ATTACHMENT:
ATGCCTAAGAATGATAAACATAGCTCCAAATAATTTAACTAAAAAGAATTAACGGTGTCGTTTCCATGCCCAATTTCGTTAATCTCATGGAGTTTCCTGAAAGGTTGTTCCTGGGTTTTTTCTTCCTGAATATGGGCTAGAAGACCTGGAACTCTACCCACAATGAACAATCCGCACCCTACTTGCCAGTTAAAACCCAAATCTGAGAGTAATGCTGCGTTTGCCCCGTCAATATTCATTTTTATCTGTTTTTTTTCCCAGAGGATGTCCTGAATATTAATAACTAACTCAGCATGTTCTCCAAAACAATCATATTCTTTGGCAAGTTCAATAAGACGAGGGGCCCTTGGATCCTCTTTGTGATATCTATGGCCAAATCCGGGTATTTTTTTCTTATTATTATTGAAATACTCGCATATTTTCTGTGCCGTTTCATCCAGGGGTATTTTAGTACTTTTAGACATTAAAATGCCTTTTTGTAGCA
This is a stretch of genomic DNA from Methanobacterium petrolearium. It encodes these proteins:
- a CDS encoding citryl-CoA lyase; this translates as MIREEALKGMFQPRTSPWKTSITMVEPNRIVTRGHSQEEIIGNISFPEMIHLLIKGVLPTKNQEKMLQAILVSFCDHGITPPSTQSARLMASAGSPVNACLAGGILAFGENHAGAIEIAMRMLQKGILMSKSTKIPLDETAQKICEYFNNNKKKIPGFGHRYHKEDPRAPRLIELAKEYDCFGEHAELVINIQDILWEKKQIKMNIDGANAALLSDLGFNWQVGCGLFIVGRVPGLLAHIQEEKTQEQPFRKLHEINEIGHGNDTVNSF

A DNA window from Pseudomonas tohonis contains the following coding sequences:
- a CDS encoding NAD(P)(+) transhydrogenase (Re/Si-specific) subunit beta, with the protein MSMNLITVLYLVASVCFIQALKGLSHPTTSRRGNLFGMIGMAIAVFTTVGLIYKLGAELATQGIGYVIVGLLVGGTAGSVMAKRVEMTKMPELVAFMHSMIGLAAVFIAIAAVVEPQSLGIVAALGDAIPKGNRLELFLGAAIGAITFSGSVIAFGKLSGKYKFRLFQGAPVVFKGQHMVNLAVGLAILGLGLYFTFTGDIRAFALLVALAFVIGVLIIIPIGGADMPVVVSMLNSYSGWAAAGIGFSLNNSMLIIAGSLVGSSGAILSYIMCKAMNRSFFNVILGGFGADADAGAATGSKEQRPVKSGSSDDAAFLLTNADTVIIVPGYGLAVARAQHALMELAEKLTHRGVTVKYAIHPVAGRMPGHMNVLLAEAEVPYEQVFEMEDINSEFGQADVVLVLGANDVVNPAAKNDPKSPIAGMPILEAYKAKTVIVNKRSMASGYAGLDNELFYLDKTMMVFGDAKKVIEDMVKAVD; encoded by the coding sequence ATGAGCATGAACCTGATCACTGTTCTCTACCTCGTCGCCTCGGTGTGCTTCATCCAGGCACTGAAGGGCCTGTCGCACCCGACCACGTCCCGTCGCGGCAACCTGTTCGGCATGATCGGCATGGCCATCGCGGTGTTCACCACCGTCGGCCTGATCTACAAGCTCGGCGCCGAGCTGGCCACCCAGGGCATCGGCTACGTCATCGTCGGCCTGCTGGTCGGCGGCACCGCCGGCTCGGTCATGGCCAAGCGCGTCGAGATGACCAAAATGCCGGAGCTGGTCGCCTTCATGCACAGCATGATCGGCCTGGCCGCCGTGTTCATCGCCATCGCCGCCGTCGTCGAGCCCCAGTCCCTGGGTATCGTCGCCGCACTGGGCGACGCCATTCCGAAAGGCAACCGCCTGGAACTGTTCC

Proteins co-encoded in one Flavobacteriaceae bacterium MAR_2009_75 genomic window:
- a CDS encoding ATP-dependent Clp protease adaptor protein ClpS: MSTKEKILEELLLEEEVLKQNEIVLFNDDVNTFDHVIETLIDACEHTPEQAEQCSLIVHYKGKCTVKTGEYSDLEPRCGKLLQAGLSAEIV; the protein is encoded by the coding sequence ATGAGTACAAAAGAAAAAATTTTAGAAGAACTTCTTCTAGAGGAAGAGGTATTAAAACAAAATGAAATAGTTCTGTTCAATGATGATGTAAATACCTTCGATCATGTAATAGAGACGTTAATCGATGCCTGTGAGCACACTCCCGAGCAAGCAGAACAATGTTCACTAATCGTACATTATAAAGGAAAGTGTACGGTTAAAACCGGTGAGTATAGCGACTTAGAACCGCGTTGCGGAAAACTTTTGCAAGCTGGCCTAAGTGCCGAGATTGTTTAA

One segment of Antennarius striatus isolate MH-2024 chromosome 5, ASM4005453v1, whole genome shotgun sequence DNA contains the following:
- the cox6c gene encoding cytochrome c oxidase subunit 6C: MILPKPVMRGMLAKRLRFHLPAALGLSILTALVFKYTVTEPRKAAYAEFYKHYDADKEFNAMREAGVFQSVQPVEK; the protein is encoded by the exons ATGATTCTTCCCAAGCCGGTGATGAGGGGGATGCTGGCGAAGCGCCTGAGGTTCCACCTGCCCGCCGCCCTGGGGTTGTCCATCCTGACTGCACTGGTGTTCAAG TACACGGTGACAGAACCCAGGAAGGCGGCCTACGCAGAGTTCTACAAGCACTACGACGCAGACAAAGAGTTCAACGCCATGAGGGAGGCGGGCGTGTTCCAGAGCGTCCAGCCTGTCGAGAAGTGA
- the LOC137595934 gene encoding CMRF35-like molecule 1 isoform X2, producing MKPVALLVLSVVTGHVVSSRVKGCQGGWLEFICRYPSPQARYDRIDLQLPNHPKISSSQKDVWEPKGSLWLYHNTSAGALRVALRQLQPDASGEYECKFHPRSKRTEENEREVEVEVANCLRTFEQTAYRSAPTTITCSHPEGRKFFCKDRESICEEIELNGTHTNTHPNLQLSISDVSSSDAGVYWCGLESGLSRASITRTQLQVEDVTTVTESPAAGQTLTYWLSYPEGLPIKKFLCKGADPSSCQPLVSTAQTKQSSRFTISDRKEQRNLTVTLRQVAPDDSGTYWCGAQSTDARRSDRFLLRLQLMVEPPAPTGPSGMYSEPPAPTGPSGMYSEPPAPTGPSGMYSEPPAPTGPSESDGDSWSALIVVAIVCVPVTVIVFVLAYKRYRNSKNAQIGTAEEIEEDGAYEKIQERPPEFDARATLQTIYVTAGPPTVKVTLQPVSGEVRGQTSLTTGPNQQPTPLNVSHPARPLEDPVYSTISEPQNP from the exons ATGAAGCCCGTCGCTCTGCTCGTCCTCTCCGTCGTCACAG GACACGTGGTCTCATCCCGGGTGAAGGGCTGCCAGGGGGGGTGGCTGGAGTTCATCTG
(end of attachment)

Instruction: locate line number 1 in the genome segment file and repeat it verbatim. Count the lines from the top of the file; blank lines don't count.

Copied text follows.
ATGCCTAAGAATGATAAACATAGCTCCAAATAATTTAACTAAAAAGAATTAACGGTGTCGTTTCCATGCCCAATTTCGTTAATCTCATGGAGTTTCCTGAAAGGTTGTTCCTGGGTTTTTTCTTCCTGAATATGGGCTAGAAGACCTGGAACTCTACCCACAATGAACAATCCGCACCCTACTTGCCAGTTAAAACCCAAATCTGAGAGTAATGCTGCGTTTGCCCCGTCAATATTCATTTTTATCTGTTTTTTTTCCCAGAGGATGTCCTGAATATTAATAACTAACTCAGCATGTTCTCCAAAACAATCATATTCTTTGGCAAGTTCAATAAGACGAGGGGCCCTTGGATCCTCTTTGTGATATCTATGGCCAAATCCGGGTATTTTTTTCTTATTATTATTGAAATACTCGCATATTTTCTGTGCCGTTTCATCCAGGGGTATTTTAGTACTTTTAGACATTAAAATGCCTTTTTGTAGCA